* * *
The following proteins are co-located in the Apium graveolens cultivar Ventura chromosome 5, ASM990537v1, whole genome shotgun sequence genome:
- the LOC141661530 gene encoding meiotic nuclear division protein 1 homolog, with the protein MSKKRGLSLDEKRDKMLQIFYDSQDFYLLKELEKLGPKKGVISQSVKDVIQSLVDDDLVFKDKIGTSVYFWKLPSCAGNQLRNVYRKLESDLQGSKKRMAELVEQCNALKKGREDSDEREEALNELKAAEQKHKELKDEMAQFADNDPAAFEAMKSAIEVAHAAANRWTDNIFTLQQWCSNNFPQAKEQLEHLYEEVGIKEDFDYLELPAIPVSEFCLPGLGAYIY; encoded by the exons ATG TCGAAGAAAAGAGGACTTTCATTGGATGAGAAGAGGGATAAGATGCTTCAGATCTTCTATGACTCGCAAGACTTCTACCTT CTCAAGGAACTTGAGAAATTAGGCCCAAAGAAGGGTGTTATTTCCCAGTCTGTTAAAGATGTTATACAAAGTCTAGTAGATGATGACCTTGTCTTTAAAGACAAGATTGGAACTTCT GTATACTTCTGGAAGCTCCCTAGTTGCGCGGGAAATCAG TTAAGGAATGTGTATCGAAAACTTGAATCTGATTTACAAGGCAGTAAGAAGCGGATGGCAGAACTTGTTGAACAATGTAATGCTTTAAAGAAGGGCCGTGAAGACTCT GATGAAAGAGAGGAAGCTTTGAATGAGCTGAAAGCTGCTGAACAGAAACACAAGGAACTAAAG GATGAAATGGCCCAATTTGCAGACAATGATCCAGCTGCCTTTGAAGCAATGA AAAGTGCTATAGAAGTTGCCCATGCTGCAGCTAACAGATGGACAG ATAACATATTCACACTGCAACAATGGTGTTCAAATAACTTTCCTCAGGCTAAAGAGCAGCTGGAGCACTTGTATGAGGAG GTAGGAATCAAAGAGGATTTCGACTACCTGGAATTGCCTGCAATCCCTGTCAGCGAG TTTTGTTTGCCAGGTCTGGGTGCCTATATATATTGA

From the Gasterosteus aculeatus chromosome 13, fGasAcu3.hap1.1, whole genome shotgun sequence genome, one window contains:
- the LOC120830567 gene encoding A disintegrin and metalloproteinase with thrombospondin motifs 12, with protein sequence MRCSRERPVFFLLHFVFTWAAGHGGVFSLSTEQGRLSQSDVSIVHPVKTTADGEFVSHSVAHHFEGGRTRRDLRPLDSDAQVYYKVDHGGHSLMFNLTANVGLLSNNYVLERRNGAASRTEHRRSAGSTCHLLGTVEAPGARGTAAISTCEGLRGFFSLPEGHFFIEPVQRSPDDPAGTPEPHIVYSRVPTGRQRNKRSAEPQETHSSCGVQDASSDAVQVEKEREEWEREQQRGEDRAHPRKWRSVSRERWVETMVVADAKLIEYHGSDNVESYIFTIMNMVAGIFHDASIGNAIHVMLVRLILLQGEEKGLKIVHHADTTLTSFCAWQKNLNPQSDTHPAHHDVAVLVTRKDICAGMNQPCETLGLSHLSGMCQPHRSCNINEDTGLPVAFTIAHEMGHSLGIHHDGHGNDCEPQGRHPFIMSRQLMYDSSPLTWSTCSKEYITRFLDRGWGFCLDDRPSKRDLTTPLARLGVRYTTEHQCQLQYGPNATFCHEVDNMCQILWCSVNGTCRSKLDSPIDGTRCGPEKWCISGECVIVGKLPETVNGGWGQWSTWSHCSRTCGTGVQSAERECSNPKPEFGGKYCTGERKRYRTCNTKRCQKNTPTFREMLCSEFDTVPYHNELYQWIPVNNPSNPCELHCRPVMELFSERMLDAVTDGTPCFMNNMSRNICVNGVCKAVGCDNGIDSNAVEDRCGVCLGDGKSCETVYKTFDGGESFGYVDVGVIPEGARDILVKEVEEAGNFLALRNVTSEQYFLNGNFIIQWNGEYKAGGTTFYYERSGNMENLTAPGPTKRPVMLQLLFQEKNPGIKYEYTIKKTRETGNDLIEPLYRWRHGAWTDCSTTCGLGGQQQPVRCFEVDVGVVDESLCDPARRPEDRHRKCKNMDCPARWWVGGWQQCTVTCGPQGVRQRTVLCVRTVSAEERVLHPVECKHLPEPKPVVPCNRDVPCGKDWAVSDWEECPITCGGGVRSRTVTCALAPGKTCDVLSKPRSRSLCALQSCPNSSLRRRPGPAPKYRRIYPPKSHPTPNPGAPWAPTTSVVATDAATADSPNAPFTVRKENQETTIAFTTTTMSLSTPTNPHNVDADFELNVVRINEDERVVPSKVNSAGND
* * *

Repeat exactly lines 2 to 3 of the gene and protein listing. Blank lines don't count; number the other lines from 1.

- the LOC141661530 gene encoding meiotic nuclear division protein 1 homolog, with the protein MSKKRGLSLDEKRDKMLQIFYDSQDFYLLKELEKLGPKKGVISQSVKDVIQSLVDDDLVFKDKIGTSVYFWKLPSCAGNQLRNVYRKLESDLQGSKKRMAELVEQCNALKKGREDSDEREEALNELKAAEQKHKELKDEMAQFADNDPAAFEAMKSAIEVAHAAANRWTDNIFTLQQWCSNNFPQAKEQLEHLYEEVGIKEDFDYLELPAIPVSEFCLPGLGAYIY; encoded by the exons ATG TCGAAGAAAAGAGGACTTTCATTGGATGAGAAGAGGGATAAGATGCTTCAGATCTTCTATGACTCGCAAGACTTCTACCTT CTCAAGGAACTTGAGAAATTAGGCCCAAAGAAGGGTGTTATTTCCCAGTCTGTTAAAGATGTTATACAAAGTCTAGTAGATGATGACCTTGTCTTTAAAGACAAGATTGGAACTTCT GTATACTTCTGGAAGCTCCCTAGTTGCGCGGGAAATCAG TTAAGGAATGTGTATCGAAAACTTGAATCTGATTTACAAGGCAGTAAGAAGCGGATGGCAGAACTTGTTGAACAATGTAATGCTTTAAAGAAGGGCCGTGAAGACTCT GATGAAAGAGAGGAAGCTTTGAATGAGCTGAAAGCTGCTGAACAGAAACACAAGGAACTAAAG GATGAAATGGCCCAATTTGCAGACAATGATCCAGCTGCCTTTGAAGCAATGA AAAGTGCTATAGAAGTTGCCCATGCTGCAGCTAACAGATGGACAG ATAACATATTCACACTGCAACAATGGTGTTCAAATAACTTTCCTCAGGCTAAAGAGCAGCTGGAGCACTTGTATGAGGAG GTAGGAATCAAAGAGGATTTCGACTACCTGGAATTGCCTGCAATCCCTGTCAGCGAG TTTTGTTTGCCAGGTCTGGGTGCCTATATATATTGA

From the Gasterosteus aculeatus chromosome 13, fGasAcu3.hap1.1, whole genome shotgun sequence genome, one window contains: